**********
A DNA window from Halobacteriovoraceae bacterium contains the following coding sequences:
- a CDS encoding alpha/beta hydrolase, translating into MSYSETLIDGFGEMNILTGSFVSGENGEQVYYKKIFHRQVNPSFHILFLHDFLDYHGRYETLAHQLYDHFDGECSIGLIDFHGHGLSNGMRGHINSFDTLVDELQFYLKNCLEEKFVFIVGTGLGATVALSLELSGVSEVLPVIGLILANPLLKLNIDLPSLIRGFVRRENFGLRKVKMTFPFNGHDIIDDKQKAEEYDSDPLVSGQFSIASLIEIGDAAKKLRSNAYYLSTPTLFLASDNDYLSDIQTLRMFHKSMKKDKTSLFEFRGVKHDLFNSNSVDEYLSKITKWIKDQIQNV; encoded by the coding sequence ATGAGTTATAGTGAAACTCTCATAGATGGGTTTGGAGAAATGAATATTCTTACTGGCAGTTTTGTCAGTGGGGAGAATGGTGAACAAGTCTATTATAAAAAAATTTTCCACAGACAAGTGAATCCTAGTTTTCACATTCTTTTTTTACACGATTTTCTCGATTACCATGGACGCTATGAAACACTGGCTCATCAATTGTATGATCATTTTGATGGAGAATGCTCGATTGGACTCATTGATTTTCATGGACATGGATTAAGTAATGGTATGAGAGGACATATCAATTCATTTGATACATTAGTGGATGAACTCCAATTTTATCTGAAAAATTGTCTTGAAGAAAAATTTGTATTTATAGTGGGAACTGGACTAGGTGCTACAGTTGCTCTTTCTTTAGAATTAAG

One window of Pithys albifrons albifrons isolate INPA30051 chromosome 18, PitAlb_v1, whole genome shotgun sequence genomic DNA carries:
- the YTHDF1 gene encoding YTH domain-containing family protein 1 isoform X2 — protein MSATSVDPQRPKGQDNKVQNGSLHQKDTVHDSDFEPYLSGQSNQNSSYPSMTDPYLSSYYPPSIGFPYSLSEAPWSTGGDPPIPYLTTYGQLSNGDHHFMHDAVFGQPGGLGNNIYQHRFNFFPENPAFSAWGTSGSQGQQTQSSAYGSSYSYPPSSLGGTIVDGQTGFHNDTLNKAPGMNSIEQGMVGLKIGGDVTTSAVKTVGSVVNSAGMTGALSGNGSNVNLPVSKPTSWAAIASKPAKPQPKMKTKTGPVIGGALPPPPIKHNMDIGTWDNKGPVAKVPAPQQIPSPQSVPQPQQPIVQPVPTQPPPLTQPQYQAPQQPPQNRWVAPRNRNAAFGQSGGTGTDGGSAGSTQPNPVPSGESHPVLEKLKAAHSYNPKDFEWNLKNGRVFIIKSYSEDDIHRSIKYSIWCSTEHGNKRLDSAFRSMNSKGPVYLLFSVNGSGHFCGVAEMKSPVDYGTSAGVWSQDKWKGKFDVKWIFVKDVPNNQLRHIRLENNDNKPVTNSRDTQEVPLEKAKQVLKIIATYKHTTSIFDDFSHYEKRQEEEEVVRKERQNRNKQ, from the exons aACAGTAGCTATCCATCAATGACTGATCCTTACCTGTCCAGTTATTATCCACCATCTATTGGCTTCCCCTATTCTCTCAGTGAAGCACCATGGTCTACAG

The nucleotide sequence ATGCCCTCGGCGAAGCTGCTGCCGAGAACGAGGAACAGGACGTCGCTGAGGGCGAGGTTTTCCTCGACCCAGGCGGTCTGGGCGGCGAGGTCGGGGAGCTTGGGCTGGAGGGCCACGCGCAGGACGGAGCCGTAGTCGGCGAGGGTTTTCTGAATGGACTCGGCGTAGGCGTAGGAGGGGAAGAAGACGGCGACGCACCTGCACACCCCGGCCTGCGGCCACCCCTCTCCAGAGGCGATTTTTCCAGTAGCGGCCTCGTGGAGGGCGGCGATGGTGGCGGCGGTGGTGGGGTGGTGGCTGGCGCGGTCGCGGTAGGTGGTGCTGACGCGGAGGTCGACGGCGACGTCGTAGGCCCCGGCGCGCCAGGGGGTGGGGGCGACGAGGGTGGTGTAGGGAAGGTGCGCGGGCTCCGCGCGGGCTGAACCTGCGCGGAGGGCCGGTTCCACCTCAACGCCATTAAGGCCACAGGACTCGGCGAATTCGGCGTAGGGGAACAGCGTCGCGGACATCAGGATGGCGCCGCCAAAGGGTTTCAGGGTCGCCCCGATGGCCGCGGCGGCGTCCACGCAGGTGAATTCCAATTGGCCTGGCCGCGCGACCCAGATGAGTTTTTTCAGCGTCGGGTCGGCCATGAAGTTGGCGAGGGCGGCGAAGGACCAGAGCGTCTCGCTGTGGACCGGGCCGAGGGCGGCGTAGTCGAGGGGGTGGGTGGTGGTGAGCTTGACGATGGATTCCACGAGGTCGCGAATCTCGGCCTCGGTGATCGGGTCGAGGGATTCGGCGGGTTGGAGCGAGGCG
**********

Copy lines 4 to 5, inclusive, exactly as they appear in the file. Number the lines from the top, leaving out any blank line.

- the YTHDF1 gene encoding YTH domain-containing family protein 1 isoform X2 — protein MSATSVDPQRPKGQDNKVQNGSLHQKDTVHDSDFEPYLSGQSNQNSSYPSMTDPYLSSYYPPSIGFPYSLSEAPWSTGGDPPIPYLTTYGQLSNGDHHFMHDAVFGQPGGLGNNIYQHRFNFFPENPAFSAWGTSGSQGQQTQSSAYGSSYSYPPSSLGGTIVDGQTGFHNDTLNKAPGMNSIEQGMVGLKIGGDVTTSAVKTVGSVVNSAGMTGALSGNGSNVNLPVSKPTSWAAIASKPAKPQPKMKTKTGPVIGGALPPPPIKHNMDIGTWDNKGPVAKVPAPQQIPSPQSVPQPQQPIVQPVPTQPPPLTQPQYQAPQQPPQNRWVAPRNRNAAFGQSGGTGTDGGSAGSTQPNPVPSGESHPVLEKLKAAHSYNPKDFEWNLKNGRVFIIKSYSEDDIHRSIKYSIWCSTEHGNKRLDSAFRSMNSKGPVYLLFSVNGSGHFCGVAEMKSPVDYGTSAGVWSQDKWKGKFDVKWIFVKDVPNNQLRHIRLENNDNKPVTNSRDTQEVPLEKAKQVLKIIATYKHTTSIFDDFSHYEKRQEEEEVVRKERQNRNKQ, from the exons aACAGTAGCTATCCATCAATGACTGATCCTTACCTGTCCAGTTATTATCCACCATCTATTGGCTTCCCCTATTCTCTCAGTGAAGCACCATGGTCTACAG

The nucleotide sequence ATGCCCTCGGCGAAGCTGCTGCCGAGAACGAGGAACAGGACGTCGCTGAGGGCGAGGTTTTCCTCGACCCAGGCGGTCTGGGCGGCGAGGTCGGGGAGCTTGGGCTGGAGGGCCACGCGCAGGACGGAGCCGTAGTCGGCGAGGGTTTTCTGAATGGACTCGGCGTAGGCGTAGGAGGGGAAGAAGACGGCGACGCACCTGCACACCCCGGCCTGCGGCCACCCCTCTCCAGAGGCGATTTTTCCAGTAGCGGCCTCGTGGAGGGCGGCGATGGTGGCGGCGGTGGTGGGGTGGTGGCTGGCGCGGTCGCGGTAGGTGGTGCTGACGCGGAGGTCGACGGCGACGTCGTAGGCCCCGGCGCGCCAGGGGGTGGGGGCGACGAGGGTGGTGTAGGGAAGGTGCGCGGGCTCCGCGCGGGCTGAACCTGCGCGGAGGGCCGGTTCCACCTCAACGCCATTAAGGCCACAGGACTCGGCGAATTCGGCGTAGGGGAACAGCGTCGCGGACATCAGGATGGCGCCGCCAAAGGGTTTCAGGGTCGCCCCGATGGCCGCGGCGGCGTCCACGCAGGTGAATTCCAATTGGCCTGGCCGCGCGACCCAGATGAGTTTTTTCAGCGTCGGGTCGGCCATGAAGTTGGCGAGGGCGGCGAAGGACCAGAGCGTCTCGCTGTGGACCGGGCCGAGGGCGGCGTAGTCGAGGGGGTGGGTGGTGGTGAGCTTGACGATGGATTCCACGAGGTCGCGAATCTCGGCCTCGGTGATCGGGTCGAGGGATTCGGCGGGTTGGAGCGAGGCG